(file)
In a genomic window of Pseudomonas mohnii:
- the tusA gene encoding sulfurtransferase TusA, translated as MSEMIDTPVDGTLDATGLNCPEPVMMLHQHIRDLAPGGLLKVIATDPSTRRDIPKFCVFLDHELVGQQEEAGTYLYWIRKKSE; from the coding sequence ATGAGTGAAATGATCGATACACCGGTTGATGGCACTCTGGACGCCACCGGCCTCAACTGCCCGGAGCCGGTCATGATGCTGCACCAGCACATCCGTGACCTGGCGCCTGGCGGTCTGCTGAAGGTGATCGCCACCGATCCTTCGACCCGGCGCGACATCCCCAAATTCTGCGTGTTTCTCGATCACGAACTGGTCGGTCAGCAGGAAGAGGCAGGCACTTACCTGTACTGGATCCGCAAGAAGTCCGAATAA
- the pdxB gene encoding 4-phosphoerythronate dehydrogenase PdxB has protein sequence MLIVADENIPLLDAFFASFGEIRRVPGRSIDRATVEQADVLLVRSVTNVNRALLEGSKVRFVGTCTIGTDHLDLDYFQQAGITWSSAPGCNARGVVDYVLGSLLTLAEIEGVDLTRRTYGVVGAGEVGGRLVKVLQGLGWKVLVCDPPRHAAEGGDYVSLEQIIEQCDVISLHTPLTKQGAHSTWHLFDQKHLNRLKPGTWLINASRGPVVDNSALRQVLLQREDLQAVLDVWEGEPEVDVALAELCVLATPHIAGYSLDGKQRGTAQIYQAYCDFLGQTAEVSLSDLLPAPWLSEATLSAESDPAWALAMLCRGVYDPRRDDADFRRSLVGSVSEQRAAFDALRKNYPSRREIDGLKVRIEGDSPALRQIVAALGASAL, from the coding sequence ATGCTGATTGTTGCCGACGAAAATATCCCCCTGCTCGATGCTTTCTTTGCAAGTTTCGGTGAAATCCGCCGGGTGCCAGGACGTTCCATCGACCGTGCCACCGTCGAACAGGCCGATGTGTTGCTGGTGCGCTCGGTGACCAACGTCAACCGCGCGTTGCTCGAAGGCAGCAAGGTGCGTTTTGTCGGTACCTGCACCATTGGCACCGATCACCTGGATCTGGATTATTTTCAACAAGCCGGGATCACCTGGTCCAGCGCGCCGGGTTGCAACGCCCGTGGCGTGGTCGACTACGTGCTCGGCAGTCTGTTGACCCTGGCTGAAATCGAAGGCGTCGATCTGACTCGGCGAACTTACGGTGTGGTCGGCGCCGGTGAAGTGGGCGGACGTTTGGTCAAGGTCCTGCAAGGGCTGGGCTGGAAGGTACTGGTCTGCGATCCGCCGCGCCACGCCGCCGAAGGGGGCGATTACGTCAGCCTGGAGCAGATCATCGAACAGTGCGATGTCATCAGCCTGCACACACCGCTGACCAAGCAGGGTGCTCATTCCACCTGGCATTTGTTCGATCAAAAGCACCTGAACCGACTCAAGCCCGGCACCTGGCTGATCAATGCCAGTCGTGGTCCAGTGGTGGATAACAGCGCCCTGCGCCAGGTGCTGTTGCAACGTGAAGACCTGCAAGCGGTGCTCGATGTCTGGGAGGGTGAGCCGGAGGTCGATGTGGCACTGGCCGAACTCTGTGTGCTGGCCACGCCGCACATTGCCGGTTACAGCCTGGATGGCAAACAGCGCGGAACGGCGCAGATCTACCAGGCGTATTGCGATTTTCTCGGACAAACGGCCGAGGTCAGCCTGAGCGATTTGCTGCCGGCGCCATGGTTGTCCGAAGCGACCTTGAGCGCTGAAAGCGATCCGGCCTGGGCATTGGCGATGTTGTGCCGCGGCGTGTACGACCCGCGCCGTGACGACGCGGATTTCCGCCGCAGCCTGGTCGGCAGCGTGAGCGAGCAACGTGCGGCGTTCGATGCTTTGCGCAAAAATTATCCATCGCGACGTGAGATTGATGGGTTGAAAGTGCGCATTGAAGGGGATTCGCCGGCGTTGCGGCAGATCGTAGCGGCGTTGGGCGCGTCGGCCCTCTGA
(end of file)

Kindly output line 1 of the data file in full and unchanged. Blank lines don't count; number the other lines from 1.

In a genomic window of Pseudomonas mohnii: